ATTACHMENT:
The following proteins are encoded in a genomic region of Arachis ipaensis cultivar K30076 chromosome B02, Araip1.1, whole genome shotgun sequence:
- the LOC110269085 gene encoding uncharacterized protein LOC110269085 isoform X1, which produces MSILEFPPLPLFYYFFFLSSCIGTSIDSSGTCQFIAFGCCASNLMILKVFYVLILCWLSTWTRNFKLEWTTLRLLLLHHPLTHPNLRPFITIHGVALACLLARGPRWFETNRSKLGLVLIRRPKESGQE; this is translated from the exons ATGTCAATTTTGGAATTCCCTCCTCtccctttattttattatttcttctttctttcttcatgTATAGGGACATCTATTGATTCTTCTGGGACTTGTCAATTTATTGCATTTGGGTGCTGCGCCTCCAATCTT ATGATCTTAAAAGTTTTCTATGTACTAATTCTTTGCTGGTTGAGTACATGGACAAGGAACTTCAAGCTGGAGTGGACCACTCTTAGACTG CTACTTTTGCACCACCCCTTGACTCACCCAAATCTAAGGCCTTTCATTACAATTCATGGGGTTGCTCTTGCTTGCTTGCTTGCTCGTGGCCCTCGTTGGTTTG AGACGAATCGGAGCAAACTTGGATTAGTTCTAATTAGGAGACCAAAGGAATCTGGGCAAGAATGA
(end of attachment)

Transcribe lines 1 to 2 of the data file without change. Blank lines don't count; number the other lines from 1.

The following proteins are encoded in a genomic region of Arachis ipaensis cultivar K30076 chromosome B02, Araip1.1, whole genome shotgun sequence:
- the LOC110269085 gene encoding uncharacterized protein LOC110269085 isoform X1, which produces MSILEFPPLPLFYYFFFLSSCIGTSIDSSGTCQFIAFGCCASNLMILKVFYVLILCWLSTWTRNFKLEWTTLRLLLLHHPLTHPNLRPFITIHGVALACLLARGPRWFETNRSKLGLVLIRRPKESGQE; this is translated from the exons ATGTCAATTTTGGAATTCCCTCCTCtccctttattttattatttcttctttctttcttcatgTATAGGGACATCTATTGATTCTTCTGGGACTTGTCAATTTATTGCATTTGGGTGCTGCGCCTCCAATCTT ATGATCTTAAAAGTTTTCTATGTACTAATTCTTTGCTGGTTGAGTACATGGACAAGGAACTTCAAGCTGGAGTGGACCACTCTTAGACTG CTACTTTTGCACCACCCCTTGACTCACCCAAATCTAAGGCCTTTCATTACAATTCATGGGGTTGCTCTTGCTTGCTTGCTTGCTCGTGGCCCTCGTTGGTTTG AGACGAATCGGAGCAAACTTGGATTAGTTCTAATTAGGAGACCAAAGGAATCTGGGCAAGAATGA